Treviso, il Complesso di Santa Caterina
Treviso, the Santa Caterina Complex. Photo credit.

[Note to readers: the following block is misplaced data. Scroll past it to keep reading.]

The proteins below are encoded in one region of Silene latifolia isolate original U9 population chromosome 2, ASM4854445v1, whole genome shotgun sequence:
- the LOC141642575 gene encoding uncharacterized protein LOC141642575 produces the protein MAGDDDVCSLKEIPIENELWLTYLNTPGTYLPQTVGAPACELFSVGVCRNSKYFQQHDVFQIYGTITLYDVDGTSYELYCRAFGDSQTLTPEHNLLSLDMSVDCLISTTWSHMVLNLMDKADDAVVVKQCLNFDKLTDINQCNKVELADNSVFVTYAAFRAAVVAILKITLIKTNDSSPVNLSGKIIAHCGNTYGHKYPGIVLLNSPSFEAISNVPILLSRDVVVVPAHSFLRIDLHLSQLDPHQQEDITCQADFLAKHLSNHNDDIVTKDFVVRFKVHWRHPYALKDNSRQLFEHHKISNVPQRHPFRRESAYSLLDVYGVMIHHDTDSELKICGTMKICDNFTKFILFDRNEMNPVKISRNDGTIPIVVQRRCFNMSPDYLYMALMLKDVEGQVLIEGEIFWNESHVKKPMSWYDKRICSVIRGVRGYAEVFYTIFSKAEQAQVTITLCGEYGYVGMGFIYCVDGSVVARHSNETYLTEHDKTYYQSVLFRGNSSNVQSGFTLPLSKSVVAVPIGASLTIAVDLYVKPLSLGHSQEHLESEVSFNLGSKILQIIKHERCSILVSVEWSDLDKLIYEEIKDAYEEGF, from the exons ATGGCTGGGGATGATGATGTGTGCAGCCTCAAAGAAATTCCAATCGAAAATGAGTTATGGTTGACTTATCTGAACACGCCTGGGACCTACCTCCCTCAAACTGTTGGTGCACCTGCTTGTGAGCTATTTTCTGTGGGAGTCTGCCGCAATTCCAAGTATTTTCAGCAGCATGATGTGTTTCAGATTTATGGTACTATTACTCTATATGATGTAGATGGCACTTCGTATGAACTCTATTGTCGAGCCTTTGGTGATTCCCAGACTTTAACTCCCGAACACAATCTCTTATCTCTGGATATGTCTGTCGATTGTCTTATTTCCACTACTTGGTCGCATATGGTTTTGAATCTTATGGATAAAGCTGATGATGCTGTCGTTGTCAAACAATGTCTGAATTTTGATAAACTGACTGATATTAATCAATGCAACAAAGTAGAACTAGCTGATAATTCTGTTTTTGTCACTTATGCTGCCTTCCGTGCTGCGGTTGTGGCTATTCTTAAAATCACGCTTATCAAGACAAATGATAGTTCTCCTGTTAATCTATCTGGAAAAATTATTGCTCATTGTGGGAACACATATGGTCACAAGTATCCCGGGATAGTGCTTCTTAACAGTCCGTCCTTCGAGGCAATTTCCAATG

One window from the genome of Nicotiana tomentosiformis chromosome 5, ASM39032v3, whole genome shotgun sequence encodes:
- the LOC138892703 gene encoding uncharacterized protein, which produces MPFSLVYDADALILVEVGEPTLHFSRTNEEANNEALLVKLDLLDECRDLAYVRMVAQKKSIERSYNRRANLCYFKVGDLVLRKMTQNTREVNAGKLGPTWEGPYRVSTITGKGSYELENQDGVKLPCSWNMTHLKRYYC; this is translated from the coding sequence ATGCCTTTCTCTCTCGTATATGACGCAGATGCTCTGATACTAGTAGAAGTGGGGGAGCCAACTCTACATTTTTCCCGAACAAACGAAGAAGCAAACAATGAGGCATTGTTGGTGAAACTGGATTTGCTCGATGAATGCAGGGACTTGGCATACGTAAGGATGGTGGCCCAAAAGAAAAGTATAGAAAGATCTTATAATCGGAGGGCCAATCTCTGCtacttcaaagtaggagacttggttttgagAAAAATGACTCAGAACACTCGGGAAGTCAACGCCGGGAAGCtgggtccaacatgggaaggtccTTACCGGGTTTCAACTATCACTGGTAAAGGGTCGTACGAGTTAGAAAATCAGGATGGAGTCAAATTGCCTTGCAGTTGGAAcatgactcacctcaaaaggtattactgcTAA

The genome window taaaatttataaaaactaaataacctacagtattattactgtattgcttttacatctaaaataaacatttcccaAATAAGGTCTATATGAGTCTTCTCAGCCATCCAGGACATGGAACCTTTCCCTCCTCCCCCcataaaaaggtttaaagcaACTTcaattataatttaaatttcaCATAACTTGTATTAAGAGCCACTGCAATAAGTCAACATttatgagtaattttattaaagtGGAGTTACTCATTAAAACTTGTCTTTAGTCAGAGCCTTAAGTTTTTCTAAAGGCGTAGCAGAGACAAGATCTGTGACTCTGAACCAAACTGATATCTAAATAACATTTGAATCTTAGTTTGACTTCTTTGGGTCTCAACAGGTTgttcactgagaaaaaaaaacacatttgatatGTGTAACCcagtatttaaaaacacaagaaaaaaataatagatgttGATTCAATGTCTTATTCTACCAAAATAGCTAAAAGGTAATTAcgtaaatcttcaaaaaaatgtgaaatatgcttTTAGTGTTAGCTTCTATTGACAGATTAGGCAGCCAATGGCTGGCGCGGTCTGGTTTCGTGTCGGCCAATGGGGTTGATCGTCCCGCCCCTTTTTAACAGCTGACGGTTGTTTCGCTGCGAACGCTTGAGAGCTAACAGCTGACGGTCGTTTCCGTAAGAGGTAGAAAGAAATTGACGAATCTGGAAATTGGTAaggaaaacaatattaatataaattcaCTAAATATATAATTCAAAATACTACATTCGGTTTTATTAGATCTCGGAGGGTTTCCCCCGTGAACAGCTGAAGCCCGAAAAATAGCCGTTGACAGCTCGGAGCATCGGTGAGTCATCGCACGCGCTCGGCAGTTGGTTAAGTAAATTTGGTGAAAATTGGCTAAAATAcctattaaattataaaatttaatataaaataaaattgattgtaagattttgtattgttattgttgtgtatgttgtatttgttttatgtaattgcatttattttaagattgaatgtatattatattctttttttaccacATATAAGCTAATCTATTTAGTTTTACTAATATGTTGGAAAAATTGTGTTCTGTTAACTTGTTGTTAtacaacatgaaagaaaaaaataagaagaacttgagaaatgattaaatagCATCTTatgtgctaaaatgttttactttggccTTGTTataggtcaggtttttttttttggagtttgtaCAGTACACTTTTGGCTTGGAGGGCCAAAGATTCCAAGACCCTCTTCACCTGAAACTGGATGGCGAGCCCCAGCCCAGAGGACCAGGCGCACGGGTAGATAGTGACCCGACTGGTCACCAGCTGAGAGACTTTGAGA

But what will these works mean for the works currently housed in the Santa Caterina complex, and what will be the fate of the institution? Although we are still moving in the realm of hypotheses, Alessandro Gnocchi, a Treviso city councilor with the mixed group, explains it to us in an article on his blog. In order to ensure enough rooms to accommodate Goldin’s exhibitions, the museum’s lecture hall and conference room will be lost, part of the archaeological section will be closed to the public, the rooms of the twentieth-century art collection will be emptied, and many of the gallery’s works will be transferred to the Bailo Museum, which will probably be reopened in the fall after years of renovations, and to which the works of the medieval, Renaissance and modern art gallery will have to be allocated. So, in order to allow Goldin to organize his exhibitions in a suitable space, in the meantime works will be piled up in an unsuitable place.Alessandro Gnocchi informs us that the Bailo Museum is not yet equipped with suitable conservation systems for the works. The move from St. Catherine’s to the Bailo, as PD city councilor Daniela Zanussi writes on her Facebook page, was planned further down the road, and will instead have to be brought forward to allow for works at St. Catherine’s. In addition, two rooms where culture and participation are produced will be put to other uses, and many works will end up in storage. And it is a good thing that, with regard to this last point, the policy hopes for the reverse operation: moreover, in the redevelopment project there is no provision for work on the Santa Caterina storage rooms which, as Alessandro Gnocchi still says, have problems of infiltration. A problem, that of infiltrations, which moreover is a long-standing one and needed, this yes, a resolution.